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Sioux City metro schools post ACT gains

November 25, 2018
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Gausman

SIOUX CITY -- Local school officials credit gains in the latest ACT exams to stepped up efforts to focus on core subjects.

“These improvements are a credit to the work done over the past year to more specifically focus on increased student success on the ACT assessment,” Sioux City School District Superintendent Paul Gausman said.

The 2018 graduating seniors in each of the district’s three high schools all posted better average composite scores than their counterparts the previous year.

Year-over-year scores also rose at four other metro schools -- Bishop Heelan, Sergeant Bluff-Luton, Dakota Valley and South Sioux City.

The American College Testing, or ACT, measures students’ proficiency in English, math, reading and science reasoning. Each section and the composite is scored from 1 to 36.

In the Midwest, the ACT is an academic benchmark commonly used for college admissions and many scholarships.

The Sioux City School District’s three high schools combined for an average composite of 20.9 in 2018. East and North each scored 21.0 while West posted a 20.6.

2017 graduating seniors at the three schools who took the test combined for an average composite of 20.2, with East at 20.7, North at 20.6 and West at 19.1.

The overall composite for the Sioux City District score was 20.7 in 2016, the last of three straight years of gains that began in 2014.

″...While the ACT is an important indicator for college readiness, it is just one of the many tools we use to assess student preparedness for the future,” Gausman said in a statement. “Today’s students need opportunities and preparation for not only post-secondary education, but also career readiness.”

Among metro schools, Heelan posted the highest 2018 composite -- 24, up from 22.8 in 2017 and 23.1 in 2016.

Heelan Director of Guidance Bob Geary noted that while the average composite in Iowa and national scores dropped slightly to 21.8 and 20.8, respectively, Heelan students showed a marked improvement in each section.

“Our student diversity is growing and we continue to maintain a very high standard with the ACT. We attribute this to our strong academic curriculum and the willingness of our students to put in the extra time preparing for ACT testing,” Geary said.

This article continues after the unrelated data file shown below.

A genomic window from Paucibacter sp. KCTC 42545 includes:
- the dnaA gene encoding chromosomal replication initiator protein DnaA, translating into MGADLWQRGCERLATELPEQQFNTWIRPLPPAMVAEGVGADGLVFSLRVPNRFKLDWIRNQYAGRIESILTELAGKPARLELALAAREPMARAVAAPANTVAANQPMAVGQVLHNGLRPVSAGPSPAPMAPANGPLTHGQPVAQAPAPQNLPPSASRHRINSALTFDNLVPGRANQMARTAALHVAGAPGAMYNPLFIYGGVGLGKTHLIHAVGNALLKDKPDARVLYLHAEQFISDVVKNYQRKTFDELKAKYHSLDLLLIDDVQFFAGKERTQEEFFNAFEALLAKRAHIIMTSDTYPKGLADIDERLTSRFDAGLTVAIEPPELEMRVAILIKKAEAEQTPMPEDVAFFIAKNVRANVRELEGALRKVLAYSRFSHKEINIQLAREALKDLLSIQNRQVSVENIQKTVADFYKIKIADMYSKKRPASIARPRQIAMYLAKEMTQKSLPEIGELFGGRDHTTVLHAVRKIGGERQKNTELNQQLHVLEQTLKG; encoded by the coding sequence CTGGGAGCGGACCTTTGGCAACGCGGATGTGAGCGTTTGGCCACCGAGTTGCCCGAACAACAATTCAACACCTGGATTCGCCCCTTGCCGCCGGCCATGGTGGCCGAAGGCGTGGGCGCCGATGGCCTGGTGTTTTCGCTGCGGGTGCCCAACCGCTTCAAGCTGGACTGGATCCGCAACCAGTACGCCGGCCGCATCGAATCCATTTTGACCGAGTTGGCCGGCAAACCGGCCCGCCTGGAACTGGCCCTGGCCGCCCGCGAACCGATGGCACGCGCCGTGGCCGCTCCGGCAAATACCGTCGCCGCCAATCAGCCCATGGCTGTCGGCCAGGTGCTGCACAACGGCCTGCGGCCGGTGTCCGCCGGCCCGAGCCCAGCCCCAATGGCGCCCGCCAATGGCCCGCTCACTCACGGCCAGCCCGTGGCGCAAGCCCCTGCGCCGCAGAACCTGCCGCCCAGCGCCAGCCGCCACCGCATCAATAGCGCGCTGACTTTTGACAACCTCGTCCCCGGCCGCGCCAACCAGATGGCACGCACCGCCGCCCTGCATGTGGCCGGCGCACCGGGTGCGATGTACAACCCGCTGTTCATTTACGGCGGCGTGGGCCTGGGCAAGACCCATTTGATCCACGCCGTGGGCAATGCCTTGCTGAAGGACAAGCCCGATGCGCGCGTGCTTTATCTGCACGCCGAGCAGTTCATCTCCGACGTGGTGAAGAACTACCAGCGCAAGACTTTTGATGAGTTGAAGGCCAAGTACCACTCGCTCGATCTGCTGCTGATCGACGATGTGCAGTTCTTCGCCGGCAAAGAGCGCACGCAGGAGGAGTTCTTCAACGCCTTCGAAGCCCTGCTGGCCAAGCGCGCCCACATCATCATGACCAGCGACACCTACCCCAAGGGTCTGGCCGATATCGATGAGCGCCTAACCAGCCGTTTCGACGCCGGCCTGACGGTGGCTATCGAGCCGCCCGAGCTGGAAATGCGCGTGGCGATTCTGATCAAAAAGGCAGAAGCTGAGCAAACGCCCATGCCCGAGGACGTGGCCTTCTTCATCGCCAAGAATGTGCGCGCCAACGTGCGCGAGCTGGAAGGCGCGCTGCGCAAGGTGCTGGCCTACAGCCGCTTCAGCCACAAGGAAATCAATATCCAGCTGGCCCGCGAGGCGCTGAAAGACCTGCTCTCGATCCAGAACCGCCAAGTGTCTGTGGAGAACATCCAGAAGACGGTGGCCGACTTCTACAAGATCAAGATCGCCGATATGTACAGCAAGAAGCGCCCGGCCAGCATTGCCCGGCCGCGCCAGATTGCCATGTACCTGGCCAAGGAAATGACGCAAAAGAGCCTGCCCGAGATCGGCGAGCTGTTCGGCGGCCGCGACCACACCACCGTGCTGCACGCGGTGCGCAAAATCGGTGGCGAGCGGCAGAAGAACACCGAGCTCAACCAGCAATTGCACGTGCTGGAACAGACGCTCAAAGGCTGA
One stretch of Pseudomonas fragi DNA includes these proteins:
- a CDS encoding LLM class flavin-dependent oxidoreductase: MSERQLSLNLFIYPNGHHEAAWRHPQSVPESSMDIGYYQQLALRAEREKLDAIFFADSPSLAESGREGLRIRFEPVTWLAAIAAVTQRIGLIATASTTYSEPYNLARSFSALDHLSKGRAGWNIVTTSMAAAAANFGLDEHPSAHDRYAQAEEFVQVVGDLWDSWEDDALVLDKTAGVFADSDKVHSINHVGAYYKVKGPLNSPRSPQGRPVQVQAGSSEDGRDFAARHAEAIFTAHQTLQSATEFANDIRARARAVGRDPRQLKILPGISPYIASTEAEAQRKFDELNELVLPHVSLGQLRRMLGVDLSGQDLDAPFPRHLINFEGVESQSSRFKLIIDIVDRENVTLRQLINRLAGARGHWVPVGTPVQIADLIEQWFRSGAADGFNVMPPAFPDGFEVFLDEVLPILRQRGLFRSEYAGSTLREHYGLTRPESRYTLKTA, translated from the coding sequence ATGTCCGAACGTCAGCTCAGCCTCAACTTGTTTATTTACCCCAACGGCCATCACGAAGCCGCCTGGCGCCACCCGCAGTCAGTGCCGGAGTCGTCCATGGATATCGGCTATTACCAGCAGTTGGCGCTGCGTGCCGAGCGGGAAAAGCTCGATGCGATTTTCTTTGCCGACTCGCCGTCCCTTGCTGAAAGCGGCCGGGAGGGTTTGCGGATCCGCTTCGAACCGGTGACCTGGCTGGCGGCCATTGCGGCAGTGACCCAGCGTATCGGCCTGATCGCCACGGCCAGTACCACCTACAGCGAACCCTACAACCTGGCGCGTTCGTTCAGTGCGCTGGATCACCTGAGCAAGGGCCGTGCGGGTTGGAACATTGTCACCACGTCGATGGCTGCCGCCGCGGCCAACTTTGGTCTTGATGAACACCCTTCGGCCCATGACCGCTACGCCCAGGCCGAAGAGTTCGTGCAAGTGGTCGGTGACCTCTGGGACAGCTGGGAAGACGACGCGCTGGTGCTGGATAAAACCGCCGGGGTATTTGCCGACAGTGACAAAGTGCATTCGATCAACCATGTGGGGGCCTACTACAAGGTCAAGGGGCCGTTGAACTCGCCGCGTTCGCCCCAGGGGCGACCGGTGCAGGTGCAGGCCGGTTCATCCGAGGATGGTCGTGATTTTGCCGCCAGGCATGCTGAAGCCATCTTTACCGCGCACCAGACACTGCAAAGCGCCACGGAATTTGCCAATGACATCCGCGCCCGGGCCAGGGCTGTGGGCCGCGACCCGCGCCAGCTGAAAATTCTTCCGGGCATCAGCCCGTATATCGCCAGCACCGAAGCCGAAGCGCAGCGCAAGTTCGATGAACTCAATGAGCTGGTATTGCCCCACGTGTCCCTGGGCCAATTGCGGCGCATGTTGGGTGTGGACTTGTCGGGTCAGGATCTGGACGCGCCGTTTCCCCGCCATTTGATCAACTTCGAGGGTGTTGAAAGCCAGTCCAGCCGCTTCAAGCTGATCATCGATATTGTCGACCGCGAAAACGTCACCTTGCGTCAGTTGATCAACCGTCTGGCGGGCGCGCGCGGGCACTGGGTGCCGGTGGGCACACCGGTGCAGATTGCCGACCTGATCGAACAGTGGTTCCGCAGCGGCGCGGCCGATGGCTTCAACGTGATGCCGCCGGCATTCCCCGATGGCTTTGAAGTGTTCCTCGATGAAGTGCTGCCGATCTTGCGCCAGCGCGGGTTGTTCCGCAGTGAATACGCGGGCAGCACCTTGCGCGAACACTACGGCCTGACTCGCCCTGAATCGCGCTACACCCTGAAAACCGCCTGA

Ninety-six percent of graduating seniors took the test this year, Geary said, in line with the 90 to 95 percent of students who typically take it.

Just behind Heelan’s 2018 leading mark was Dakota Valley, which saw its average composite score increase for the fourth straight year. This year, the southeast South Dakota district posted a composite of 23.5, up from 23.0 in 2017 and 22.8 in 2016.

“We are proud that the Dakota Valley ACT results continue to annually be above the state and national averages, which certainly reflects well on the efforts of our staff and students, the scores also are just one of the data points which we use to in conjunction with other information to strive to provide the best opportunities for our students to continue their success beyond high school,” Dakota Valley Superintendent Jerry Rasmussen said.

The statewide composite in South Dakota was 21 in South Dakota, down slightly from the previous year

After two years of year-over-year losses, the Sergeant Bluff-Luton gained nearly a full point in its 2018 ACT score. Graduating students posted an average composite score of 23.4, up from 22.5 last year and 22.8 of 2016.

SB-L Superintendent Rod Earleywine said it is “the highest composite score we have had over the past five years and well above the state average of 21.8.”

South Sioux City was the only metro district to rate below the state and national average composite scores, but the district’s 2018 score of 17.6 comes with an asterisk.

Unlike Iowa and South Dakota, Nebraska is one of 20 states that administer the test to all juniors. That practice began in the 2016-17 school year.

Prior to joining an ACT pilot project where all students sat for the exam, about 40 percent of all South Sioux students took the test and the district composite score was about 20, said high school principal Ashley Odell.

“Because we test 100 percent of our junior students, we gain valuable insight into our programming and the outcomes for our students after high school. We are able to ensure that no matter the circumstance, we are opening doors for students who may not otherwise have these opportunities,” Odell said.

South Sioux City’s average composite this year was up from 16.5 in 2017 and 17.4 in 2016.

Odell said “the growth that our students have shown is a testimony to the effort they put into their coursework. It’s also a testimony to the our district’s recent curriculum endeavors.”

In Nebraska, the average composite score was 21.4 in 2018.

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